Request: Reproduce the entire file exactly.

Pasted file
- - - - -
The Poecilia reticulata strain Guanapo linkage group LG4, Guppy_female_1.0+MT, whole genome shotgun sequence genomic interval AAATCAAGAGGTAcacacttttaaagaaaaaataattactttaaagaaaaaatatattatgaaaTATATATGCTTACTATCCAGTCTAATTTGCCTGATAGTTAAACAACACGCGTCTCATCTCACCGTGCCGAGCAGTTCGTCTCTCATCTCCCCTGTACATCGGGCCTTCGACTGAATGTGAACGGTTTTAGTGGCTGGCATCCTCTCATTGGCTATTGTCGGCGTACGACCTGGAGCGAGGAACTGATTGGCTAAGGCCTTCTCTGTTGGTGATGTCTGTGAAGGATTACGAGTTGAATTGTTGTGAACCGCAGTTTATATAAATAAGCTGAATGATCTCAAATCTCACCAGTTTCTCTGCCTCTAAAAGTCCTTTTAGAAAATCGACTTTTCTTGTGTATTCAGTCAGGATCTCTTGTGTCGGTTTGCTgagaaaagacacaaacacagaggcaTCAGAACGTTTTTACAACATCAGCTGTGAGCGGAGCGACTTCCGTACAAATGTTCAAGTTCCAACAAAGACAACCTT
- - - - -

The Poecilia reticulata strain Guanapo linkage group LG4, Guppy_female_1.0+MT, whole genome shotgun sequence genomic interval AAATCAAGAGGTAcacacttttaaagaaaaaataattactttaaagaaaaaatatattatgaaaTATATATGCTTACTATCCAGTCTAATTTGCCTGATAGTTAAACAACACGCGTCTCATCTCACCGTGCCGAGCAGTTCGTCTCTCATCTCCCCTGTACATCGGGCCTTCGACTGAATGTGAACGGTTTTAGTGGCTGGCATCCTCTCATTGGCTATTGTCGGCGTACGACCTGGAGCGAGGAACTGATTGGCTAAGGCCTTCTCTGTTGGTGATGTCTGTGAAGGATTACGAGTTGAATTGTTGTGAACCGCAGTTTATATAAATAAGCTGAATGATCTCAAATCTCACCAGTTTCTCTGCCTCTAAAAGTCCTTTTAGAAAATCGACTTTTCTTGTGTATTCAGTCAGGATCTCTTGTGTCGGTTTGCTgagaaaagacacaaacacagaggcaTCAGAACGTTTTTACAACATCAGCTGTGAGCGGAGCGACTTCCGTACAAATGTTCAAGTTCCAACAAAGACAACCTT